Pages Vs. Posts

In this lesson, you will learn the difference between a page and a post. You will also learn how to know which to use and where to add and edit them. This lesson plan will walk you through the differences between posts and pages; covering how to work with them both in WordPress.  


After completing this lesson, you will be able to:

  • Recognize that pages are static.
  • Recognize that posts are dynamic.
  • Recall when to use posts and when to use pages.

Prerequisite Skills

You will be better equipped to work through this lesson if you have experience in and familiarity with:


Screening Questions

  • Have you worked with WordPress or another content management system before?
  • Have you ever run a blog?
  • How are your writing skills?

Teacher Notes

  • You will be using the image uploader in this lesson, but not going into depth on a lot of the media features WordPress offers. A future lesson will go over this.
  • For this project you will copy and paste dummy content from This makes the process of creating test pages and posts faster. It’s advised you explain to students the concept of “dummy content” in the development process.
  • The teacher should have access to the post editor and page editor, either installed locally or on a remote server. This editor should be visible to all students.
  • Optionally, students should have access to their Editors, either installed locally or on a remote server.
  • Instructions to the teacher are shown in square brackets.

Hands-on Walkthrough


Today we are going to learn the differences between posts and pages. Although they look very similar, they each have unique functions. A post is dynamic, meaning it can be used and shown in many different ways (in a blog page, shared on social media, etc). A page is static, meaning that once you make it, the page stays in one spot until you physically change it. The best way to see the differences is to play around with both posts and pages.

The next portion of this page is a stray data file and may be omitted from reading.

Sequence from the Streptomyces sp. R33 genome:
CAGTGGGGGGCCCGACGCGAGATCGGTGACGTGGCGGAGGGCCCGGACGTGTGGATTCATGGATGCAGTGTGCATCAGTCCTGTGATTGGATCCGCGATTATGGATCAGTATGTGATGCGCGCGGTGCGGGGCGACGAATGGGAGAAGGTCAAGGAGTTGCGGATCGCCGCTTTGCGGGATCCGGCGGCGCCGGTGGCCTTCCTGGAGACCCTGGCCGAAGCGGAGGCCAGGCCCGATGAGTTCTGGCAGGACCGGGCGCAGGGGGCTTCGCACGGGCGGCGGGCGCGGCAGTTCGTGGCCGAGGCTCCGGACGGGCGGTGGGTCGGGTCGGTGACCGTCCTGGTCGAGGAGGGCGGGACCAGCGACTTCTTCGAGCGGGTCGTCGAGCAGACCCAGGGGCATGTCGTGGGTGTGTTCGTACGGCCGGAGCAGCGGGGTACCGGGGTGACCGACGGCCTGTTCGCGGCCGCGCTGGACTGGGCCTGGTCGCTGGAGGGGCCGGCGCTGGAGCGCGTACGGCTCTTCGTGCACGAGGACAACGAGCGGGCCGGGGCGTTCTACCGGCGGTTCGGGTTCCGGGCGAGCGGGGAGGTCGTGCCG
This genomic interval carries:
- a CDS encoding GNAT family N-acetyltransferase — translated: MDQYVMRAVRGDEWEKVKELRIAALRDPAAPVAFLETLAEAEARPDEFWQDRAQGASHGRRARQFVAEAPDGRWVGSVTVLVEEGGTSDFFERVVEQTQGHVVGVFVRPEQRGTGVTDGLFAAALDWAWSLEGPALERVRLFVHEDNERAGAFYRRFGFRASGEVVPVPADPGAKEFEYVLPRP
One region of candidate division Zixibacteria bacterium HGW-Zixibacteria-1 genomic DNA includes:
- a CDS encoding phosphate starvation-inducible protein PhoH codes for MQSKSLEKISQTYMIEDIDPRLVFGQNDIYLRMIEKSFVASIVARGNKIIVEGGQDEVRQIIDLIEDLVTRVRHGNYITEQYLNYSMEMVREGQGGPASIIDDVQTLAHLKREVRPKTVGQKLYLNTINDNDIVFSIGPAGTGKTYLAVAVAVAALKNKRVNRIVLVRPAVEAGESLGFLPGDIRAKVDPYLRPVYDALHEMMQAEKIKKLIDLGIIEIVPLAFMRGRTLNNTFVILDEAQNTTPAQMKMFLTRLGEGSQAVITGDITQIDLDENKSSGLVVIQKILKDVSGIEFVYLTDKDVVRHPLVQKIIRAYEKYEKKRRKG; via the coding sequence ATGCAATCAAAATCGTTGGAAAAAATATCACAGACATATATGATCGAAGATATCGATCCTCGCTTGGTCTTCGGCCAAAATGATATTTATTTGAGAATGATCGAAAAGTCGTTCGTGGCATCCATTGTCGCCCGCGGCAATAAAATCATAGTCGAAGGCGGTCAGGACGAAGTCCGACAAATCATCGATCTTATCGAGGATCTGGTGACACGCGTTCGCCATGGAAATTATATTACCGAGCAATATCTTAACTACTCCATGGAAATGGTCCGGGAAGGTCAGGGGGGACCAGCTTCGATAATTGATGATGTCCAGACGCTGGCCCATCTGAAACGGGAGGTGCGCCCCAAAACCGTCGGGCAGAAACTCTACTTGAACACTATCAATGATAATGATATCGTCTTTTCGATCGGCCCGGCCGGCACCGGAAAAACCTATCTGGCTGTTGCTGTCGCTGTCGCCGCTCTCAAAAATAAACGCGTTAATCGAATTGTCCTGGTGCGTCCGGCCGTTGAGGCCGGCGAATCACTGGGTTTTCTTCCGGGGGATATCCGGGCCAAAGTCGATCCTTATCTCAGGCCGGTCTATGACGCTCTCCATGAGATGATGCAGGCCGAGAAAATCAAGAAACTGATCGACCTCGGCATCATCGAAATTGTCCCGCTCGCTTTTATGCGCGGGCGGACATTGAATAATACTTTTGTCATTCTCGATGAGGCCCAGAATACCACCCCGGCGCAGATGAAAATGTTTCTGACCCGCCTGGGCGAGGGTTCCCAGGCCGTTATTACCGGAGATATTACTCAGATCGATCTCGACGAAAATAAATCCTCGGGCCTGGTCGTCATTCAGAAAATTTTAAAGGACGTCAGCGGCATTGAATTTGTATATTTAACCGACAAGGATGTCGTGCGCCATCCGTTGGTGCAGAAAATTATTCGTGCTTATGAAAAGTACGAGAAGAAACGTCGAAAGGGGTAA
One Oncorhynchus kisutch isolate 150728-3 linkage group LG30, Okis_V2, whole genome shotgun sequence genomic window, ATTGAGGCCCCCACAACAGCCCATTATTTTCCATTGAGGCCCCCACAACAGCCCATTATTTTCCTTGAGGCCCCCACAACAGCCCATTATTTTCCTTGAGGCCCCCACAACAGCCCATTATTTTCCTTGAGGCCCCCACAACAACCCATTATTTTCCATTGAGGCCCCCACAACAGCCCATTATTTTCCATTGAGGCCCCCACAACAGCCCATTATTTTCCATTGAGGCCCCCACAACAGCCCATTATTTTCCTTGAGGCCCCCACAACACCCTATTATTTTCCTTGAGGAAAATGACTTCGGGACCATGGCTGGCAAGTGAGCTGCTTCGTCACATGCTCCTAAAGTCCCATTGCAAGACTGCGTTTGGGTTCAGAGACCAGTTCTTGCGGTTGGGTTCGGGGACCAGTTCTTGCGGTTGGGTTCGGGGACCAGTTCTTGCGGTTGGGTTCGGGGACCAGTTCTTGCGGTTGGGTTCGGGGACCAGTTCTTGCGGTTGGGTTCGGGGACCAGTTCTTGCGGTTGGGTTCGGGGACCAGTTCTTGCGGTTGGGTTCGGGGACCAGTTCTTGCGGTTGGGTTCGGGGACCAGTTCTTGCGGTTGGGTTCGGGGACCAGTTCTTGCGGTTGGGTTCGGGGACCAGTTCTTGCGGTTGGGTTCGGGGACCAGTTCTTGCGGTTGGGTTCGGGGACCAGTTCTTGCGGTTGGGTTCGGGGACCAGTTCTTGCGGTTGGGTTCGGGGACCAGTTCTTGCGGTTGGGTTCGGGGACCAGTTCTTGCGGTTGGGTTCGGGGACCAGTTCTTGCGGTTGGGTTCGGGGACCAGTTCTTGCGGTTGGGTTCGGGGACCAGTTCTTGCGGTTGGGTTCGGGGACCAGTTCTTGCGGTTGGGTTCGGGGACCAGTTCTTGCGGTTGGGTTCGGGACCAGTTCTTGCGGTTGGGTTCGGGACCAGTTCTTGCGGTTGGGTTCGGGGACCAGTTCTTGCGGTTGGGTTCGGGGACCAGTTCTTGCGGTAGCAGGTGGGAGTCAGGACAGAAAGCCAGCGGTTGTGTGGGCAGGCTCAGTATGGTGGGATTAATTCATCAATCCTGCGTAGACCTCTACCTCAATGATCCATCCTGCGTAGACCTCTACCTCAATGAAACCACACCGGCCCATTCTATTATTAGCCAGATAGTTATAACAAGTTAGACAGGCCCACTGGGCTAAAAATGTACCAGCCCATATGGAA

Log in to Your Site

Before you can create posts and pages, you need to log in to your site. Do this by entering the following in the web browser address bar: (Replace “” with the actual URL of your website.) Enter your username and password. You can check the “remember me” box if you will be using the same (non-public) computer to return to the website later and want to be logged in automatically. If this box is checked, your browser keeps you logged in for 14 days. If unchecked, you’ll be logged out when you close the browser or after two days. If you don’t remember your password, click the “Lost your password?” link below the form. Enter your username or email address and you will receive a link to create a new password via email.

Practice Adding Posts

Now it’s time to add a post. To add a post to your site, you can select “New” from the admin bar at the top. You can also go to Dashboard>Posts>Add New. Take a moment to explore the publishing options. You can publish immediately, schedule a post or even password-protect a post. If you only want part of your post showing on social media and on your main blog page, insert the the more tag as you edit your post. Your post will have a unique url. Notice how it says post-title in the following example? Ex: (The actual path will depend on your settings under Settings>Permalinks.)